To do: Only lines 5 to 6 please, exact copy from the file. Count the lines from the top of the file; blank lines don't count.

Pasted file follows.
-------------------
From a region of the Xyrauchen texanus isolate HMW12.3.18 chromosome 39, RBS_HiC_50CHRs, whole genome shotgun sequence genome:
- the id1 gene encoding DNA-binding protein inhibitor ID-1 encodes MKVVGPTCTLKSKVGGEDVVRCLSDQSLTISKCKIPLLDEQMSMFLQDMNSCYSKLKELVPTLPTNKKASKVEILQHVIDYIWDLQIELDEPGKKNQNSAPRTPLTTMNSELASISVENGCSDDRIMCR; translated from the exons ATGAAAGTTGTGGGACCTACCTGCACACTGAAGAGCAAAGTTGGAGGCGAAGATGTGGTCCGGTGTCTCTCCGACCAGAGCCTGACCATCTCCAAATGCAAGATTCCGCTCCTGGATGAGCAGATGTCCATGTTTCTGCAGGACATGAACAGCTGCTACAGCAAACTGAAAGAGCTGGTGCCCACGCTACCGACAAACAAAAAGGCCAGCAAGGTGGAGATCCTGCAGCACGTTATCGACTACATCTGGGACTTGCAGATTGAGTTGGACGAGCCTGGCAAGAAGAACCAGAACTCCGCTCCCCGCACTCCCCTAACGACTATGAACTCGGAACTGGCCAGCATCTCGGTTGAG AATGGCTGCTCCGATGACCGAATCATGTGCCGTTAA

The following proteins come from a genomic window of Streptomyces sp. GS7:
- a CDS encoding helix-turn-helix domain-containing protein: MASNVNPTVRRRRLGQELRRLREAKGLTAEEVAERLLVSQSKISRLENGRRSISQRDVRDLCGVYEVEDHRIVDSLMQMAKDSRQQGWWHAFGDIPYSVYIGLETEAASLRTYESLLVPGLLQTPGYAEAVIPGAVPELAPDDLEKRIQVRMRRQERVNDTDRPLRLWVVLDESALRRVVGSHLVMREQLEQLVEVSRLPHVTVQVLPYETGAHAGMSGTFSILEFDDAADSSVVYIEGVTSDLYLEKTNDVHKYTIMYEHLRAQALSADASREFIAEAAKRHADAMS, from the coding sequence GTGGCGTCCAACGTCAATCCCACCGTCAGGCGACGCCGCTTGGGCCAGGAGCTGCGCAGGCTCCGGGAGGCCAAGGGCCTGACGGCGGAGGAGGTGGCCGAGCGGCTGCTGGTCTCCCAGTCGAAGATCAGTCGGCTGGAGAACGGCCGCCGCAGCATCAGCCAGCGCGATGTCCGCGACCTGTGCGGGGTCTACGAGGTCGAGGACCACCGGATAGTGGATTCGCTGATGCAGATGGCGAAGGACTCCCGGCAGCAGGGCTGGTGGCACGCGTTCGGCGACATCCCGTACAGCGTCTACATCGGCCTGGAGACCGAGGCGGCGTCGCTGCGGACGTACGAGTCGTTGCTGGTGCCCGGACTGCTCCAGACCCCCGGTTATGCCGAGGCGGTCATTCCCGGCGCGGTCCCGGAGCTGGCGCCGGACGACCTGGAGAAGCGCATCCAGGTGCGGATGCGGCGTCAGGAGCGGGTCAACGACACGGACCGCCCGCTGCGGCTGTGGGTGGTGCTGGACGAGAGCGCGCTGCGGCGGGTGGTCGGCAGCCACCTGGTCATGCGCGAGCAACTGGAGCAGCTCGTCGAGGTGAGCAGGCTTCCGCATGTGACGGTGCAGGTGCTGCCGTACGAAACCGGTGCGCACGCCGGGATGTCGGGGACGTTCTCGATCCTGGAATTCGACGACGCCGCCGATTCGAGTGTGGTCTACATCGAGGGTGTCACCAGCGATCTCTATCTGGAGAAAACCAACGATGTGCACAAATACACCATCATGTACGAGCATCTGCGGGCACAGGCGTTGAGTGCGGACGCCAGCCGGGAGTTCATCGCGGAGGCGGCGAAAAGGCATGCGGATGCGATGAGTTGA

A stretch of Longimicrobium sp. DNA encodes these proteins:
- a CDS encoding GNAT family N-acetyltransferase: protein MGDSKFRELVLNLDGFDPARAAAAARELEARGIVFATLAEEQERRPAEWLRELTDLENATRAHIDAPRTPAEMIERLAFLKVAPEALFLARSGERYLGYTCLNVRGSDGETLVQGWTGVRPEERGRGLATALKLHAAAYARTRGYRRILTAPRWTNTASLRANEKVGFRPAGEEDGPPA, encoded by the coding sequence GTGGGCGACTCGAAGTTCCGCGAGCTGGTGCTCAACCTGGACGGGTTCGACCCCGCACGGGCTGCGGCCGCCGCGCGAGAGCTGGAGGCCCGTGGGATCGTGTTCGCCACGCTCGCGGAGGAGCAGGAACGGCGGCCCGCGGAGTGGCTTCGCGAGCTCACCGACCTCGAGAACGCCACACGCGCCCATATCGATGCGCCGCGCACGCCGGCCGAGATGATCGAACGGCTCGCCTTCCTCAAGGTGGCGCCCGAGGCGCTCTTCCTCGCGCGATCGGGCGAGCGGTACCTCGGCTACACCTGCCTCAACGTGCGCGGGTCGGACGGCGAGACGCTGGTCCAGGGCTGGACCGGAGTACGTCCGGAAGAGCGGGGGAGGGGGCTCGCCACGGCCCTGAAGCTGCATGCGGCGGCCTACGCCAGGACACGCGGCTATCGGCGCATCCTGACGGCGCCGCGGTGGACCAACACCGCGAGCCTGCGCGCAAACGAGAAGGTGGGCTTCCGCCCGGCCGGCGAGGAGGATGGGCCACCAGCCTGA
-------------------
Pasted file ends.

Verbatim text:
A stretch of Longimicrobium sp. DNA encodes these proteins:
- a CDS encoding GNAT family N-acetyltransferase: protein MGDSKFRELVLNLDGFDPARAAAAARELEARGIVFATLAEEQERRPAEWLRELTDLENATRAHIDAPRTPAEMIERLAFLKVAPEALFLARSGERYLGYTCLNVRGSDGETLVQGWTGVRPEERGRGLATALKLHAAAYARTRGYRRILTAPRWTNTASLRANEKVGFRPAGEEDGPPA, encoded by the coding sequence GTGGGCGACTCGAAGTTCCGCGAGCTGGTGCTCAACCTGGACGGGTTCGACCCCGCACGGGCTGCGGCCGCCGCGCGAGAGCTGGAGGCCCGTGGGATCGTGTTCGCCACGCTCGCGGAGGAGCAGGAACGGCGGCCCGCGGAGTGGCTTCGCGAGCTCACCGACCTCGAGAACGCCACACGCGCCCATATCGATGCGCCGCGCACGCCGGCCGAGATGATCGAACGGCTCGCCTTCCTCAAGGTGGCGCCCGAGGCGCTCTTCCTCGCGCGATCGGGCGAGCGGTACCTCGGCTACACCTGCCTCAACGTGCGCGGGTCGGACGGCGAGACGCTGGTCCAGGGCTGGACCGGAGTACGTCCGGAAGAGCGGGGGAGGGGGCTCGCCACGGCCCTGAAGCTGCATGCGGCGGCCTACGCCAGGACACGCGGCTATCGGCGCATCCTGACGGCGCCGCGGTGGACCAACACCGCGAGCCTGCGCGCAAACGAGAAGGTGGGCTTCCGCCCGGCCGGCGAGGAGGATGGGCCACCAGCCTGA